Why do they always sell options? Over the years, I’ve come across too many LME users who alight - often believing themselves to be uniquely far-sighted and smart - on the notion of selling options, because the premium makes a nice income, doesn’t it? In the days of relatively unsophisticated position management software, it used to be so easy. Low delta options look benign, with their seemingly limited exposure. But they're pesky creatures, and it doesn’t always take much to change that delta so that they suddenly look a whole lot riskier. The alarm bells often used to ring too late…
I recall a time in the late nineties when the man running our Japanese office discovered a newly-promoted young trader running a part of the copper book at a very reputable trading house. “Come and meet him,” he said. “If we act first, we can steal a march on our competitors who have not yet realised his new position and potential.” So off I went to Japan. I knew the new man’s boss pretty well, from the past, but apart from a brief chat with him, we focussed on talking to the new boy. I guess I was guilty of ignoring some of the signs, when, sitting down next to me at a very smart Tokyo restaurant, he announced: “I am the new Hamanaka in the copper market.” Well, that should have seen me back on the aeroplane before the first course was served, but it didn’t. I just filed the comment as youthful over-enthusiasm. After all, it was a prestigious house, I knew and respected the overall head of the trading; what could go wrong?
Well, to begin with, nothing. Our man traded happily, sometimes winning, sometimes losing. It was a speculative account, not directly connected to the company’s hedge requirements, but that was their decision. After a short time, though, our man started to sell options - in big volume. It helped our monthly numbers look really good, and we were reasonably comfortable, as our software was up to date and tracked position changes accurately. They were a big counterparty, they had a big credit line. So on it went.
Then things started to go horribly wrong. The Japanese company belatedly saw the size of the implied position as the market moved against them, and were not happy. It far exceeded the limits under which the trader worked, and they asked me to go to Japan to talk it through with them. Well, actually, my input was small to that discussion. Although they didn’t like it, they paid up what they owed; the trader in question was relieved of his position, and soon afterwards of his employment, and his boss, the man I’d known for a long while as an impeccably-behaved trader, also lost his job. And why was all this? I would say, because they thought selling options was an easy route to large profits. Because, of course, you’ll always be in control of what the market does, won’t you?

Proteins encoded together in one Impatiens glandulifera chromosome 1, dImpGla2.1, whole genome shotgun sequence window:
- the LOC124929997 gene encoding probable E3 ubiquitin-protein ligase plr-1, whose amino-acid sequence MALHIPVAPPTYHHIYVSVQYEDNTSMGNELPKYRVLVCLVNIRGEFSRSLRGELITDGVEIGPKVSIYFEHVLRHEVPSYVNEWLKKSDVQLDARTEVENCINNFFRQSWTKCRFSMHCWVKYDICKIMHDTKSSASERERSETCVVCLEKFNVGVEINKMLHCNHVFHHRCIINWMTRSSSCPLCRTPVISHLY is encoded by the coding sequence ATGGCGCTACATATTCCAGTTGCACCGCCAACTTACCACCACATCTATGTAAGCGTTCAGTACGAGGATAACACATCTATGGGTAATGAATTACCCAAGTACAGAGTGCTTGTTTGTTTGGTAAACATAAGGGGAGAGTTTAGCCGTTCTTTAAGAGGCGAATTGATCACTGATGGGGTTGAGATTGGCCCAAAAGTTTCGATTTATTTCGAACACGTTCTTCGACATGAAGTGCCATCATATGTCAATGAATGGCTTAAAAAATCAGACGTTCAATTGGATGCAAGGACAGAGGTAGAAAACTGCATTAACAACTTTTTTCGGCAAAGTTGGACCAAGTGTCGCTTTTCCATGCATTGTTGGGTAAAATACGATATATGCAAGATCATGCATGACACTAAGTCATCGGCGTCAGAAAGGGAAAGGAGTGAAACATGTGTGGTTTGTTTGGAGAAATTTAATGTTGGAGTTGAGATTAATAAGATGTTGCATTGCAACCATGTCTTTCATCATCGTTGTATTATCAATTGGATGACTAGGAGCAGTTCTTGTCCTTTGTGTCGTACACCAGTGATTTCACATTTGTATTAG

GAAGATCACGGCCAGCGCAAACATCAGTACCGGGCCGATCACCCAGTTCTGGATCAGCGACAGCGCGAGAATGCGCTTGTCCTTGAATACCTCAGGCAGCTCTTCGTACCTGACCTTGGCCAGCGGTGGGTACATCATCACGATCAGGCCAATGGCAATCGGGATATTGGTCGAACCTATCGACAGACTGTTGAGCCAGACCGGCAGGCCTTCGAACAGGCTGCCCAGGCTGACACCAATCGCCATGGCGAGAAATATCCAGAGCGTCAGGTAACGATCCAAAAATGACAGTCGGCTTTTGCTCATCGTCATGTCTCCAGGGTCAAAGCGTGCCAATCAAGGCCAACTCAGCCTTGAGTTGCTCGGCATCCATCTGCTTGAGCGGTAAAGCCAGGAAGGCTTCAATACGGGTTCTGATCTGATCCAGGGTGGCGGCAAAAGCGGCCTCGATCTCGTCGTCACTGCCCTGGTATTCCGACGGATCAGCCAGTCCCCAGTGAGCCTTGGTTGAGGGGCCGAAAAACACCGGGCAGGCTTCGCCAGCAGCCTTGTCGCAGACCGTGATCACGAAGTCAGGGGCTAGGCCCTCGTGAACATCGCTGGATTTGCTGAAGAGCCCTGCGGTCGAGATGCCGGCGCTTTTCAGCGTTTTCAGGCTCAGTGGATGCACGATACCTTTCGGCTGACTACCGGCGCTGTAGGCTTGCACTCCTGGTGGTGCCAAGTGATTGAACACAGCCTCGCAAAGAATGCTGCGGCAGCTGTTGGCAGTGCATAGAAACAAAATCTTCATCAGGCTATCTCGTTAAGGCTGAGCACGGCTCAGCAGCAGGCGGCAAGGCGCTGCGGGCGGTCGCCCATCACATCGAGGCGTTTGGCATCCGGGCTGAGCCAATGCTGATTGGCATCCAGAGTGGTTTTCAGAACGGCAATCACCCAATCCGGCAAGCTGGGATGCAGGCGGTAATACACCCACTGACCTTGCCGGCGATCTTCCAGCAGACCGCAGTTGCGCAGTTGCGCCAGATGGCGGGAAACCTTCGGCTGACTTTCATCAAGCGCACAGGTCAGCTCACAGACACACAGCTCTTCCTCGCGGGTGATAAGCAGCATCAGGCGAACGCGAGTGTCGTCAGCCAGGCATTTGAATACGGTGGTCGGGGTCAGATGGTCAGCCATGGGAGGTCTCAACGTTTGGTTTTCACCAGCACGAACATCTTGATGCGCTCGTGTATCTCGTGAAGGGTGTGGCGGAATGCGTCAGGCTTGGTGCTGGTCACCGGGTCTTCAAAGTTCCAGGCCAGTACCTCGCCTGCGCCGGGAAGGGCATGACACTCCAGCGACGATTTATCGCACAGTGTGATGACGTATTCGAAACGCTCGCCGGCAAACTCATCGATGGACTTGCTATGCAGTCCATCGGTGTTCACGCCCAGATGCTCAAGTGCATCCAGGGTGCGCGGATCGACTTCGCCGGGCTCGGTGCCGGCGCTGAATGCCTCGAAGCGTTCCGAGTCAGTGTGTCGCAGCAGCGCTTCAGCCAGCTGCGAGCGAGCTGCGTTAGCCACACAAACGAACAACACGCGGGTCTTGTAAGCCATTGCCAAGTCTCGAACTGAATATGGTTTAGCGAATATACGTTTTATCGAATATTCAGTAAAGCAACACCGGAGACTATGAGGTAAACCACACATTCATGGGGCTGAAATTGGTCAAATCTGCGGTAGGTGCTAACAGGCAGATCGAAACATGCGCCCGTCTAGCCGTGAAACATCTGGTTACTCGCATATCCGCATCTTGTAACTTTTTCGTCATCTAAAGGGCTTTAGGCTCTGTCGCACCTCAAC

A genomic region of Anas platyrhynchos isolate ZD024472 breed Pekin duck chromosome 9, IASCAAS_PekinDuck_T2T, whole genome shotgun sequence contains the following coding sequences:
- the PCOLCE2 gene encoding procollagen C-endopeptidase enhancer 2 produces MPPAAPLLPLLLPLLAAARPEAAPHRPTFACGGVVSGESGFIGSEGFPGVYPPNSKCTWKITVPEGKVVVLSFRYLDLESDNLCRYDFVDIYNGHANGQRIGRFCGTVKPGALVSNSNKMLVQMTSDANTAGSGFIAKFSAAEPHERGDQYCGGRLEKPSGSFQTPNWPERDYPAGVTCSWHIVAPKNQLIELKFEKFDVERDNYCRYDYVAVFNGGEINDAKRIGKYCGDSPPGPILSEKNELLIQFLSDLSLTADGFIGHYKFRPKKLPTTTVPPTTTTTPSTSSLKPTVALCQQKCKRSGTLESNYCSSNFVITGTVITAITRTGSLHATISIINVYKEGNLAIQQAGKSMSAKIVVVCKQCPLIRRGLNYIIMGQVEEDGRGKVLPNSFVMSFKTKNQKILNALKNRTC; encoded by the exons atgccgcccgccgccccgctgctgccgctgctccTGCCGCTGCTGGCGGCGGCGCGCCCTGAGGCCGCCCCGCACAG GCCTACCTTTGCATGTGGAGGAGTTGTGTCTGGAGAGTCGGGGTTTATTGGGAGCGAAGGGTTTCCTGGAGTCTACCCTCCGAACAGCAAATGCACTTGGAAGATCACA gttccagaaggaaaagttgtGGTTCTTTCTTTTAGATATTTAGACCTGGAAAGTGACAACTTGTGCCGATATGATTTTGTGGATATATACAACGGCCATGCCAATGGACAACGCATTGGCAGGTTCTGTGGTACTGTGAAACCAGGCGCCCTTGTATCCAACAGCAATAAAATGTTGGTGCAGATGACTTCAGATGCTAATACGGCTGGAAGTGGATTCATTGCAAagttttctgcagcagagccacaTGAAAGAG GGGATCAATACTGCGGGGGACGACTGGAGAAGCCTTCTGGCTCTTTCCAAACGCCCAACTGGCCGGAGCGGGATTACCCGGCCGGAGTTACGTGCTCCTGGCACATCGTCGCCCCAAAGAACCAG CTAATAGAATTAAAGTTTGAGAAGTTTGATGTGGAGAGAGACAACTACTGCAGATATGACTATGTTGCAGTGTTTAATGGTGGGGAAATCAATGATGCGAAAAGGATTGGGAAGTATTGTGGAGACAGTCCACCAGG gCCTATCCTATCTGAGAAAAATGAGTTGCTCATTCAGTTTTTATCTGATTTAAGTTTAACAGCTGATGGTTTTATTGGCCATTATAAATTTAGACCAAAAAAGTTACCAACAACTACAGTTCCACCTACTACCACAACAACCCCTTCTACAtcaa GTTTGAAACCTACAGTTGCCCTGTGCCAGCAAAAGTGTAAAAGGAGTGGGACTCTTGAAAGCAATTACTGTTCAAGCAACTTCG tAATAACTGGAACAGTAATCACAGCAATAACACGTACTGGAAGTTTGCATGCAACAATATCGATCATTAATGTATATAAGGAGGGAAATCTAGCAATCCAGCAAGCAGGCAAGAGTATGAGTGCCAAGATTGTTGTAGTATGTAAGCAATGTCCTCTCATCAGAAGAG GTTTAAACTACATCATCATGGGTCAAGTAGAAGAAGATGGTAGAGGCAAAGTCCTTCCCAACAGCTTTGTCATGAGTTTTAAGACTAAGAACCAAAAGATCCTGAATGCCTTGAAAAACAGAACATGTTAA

A few years later, I found myself sitting with my Taiwan representative in the office of a very smart, very neat scrapyard just outside Taipei. The man running the international trading - the son of the owner - was well known to us. He had worked for us in our representative office, when both of us had been working for a different company. These people were big players in the scrap business, pretty sound, very rich. Nevertheless, they knew they had to deposit lots of cash to secure any credit. So they did, and the business flourished. But it was based on selling options against the piles of scrap sitting in the yard. That was OK, but then the LME position began to grow, until it dwarfed those piles of scrap. Our friend was a canny trader, and he kept it going for long while, selling us thousands of lots of options every month. It generated lots of money for us, but in the end, the tail wagged the dog too vigorously, and all came grinding to a halt. We got most of our our money back - slowly - and our trader branched out into property development, always a favourite in Taiwan. Again, an example of how managing those short option positions eventually gets too much.
It’s not only traders, though; round about the turn of the century, we dealt with a large European manufacturer of electrical switchgear. They were a natural buyer of copper, but understanding how volatile the market could be, and given the long lead times of some of their products, they decided they would rather buy call options than outright positions as their hedge. Very sensible. However, they didn’t like the way they had to pay cash for them, so they decided to sell puts simultaneously - a good old min-max strategy. They made it clear that they were happy, because if the market went down and the puts were exercised, well, OK, they had to buy anyway, so all would be fine. Mmm.… That one always sounds good, when the market is far from the strike level. In reality, though, as the price went down, and down, and their puts sunk further and further under water, they decided that actually, this wasn’t such a good idea; surprise, surprise, they didn’t want to be long above the prevailing market after all, despite their earlier assurances that all would be well. They would have to restructure their hedge. Well, to do that, you need to lower the strike price, but to avoid cost, you also need to increase the volume. Great business for the market maker, not so good for the consumer if the market keeps going down - which it did - and the problem just gets bigger. Eventually, they decided to square it all up - fairly expensively - and give the LME a miss for a while.
So is there a moral to theses tales? Probably more of a warning, that what seems an easy flow of option premium income carries in it the seeds of its own destruction - I’ve not known many people who have sustained the strategy for that long; and I’ve also had personal experience of how the greeks gang up on you overnight, just when you thought it was safe to sleep. (For the absolute avoidance of doubt, that’s "greeks" as in mathematical functions, not “Greeks” as in Mediterranean people.)